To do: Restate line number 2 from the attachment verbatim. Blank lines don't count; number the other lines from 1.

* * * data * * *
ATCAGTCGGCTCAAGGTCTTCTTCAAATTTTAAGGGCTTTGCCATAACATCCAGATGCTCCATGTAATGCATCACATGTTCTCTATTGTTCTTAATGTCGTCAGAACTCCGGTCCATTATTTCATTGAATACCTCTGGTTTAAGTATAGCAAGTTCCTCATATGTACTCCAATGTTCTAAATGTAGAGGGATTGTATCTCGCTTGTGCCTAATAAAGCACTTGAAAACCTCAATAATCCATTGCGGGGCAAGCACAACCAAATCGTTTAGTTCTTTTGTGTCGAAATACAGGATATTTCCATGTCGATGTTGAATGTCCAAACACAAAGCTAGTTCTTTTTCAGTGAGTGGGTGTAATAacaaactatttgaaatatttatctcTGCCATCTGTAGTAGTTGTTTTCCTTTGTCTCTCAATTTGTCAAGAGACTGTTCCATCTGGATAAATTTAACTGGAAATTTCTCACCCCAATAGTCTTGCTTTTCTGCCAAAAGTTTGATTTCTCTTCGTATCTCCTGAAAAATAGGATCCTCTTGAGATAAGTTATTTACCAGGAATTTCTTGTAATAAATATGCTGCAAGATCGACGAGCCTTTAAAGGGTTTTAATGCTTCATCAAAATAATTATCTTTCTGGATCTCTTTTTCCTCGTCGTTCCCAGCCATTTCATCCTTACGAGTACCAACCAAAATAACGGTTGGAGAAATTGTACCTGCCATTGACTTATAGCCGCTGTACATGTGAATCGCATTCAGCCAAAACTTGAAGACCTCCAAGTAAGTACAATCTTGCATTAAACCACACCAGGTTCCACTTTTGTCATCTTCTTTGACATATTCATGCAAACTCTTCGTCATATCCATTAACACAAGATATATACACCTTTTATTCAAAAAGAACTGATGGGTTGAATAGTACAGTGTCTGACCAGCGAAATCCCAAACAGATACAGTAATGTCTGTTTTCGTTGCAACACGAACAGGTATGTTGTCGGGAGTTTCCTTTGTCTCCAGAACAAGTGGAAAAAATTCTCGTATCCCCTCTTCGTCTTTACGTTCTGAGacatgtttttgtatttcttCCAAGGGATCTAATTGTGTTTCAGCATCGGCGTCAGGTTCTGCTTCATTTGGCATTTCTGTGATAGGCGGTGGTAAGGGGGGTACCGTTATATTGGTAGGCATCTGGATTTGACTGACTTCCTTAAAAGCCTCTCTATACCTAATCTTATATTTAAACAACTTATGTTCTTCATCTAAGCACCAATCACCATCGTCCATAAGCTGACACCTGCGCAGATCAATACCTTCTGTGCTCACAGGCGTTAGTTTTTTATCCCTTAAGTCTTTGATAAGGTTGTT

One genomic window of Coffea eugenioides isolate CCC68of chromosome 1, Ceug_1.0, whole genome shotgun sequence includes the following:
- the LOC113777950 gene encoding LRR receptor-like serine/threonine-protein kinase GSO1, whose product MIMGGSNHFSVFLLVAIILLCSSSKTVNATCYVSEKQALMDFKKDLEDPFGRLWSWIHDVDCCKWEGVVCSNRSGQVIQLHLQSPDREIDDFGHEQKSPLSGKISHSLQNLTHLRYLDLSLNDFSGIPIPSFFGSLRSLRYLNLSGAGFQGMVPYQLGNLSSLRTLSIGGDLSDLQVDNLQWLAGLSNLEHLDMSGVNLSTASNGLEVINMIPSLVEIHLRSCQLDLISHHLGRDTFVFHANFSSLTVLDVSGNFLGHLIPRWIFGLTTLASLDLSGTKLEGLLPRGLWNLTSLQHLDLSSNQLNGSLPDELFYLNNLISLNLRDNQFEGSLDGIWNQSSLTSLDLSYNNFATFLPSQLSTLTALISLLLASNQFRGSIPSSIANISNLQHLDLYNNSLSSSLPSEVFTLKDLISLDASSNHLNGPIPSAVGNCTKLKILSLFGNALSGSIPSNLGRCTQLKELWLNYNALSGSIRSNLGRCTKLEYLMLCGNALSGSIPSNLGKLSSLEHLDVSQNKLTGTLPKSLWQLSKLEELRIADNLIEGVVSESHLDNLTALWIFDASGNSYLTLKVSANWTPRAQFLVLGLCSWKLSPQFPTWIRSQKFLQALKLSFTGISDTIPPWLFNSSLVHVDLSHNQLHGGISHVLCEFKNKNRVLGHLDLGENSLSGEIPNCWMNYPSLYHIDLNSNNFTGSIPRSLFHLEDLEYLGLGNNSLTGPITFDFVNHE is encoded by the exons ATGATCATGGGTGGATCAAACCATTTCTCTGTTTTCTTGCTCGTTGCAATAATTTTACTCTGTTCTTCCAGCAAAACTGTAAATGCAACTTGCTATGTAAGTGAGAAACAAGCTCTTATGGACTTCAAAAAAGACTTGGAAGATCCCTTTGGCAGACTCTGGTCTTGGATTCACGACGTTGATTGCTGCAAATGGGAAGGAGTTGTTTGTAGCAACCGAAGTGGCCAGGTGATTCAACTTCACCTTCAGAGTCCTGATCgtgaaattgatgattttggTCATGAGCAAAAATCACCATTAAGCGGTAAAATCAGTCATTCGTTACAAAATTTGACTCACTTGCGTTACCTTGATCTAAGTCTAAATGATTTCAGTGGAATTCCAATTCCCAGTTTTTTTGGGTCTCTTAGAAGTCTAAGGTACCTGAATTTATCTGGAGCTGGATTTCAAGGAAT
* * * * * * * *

One genomic window of Coffea eugenioides isolate CCC68of chromosome 1, Ceug_1.0, whole genome shotgun sequence includes the following: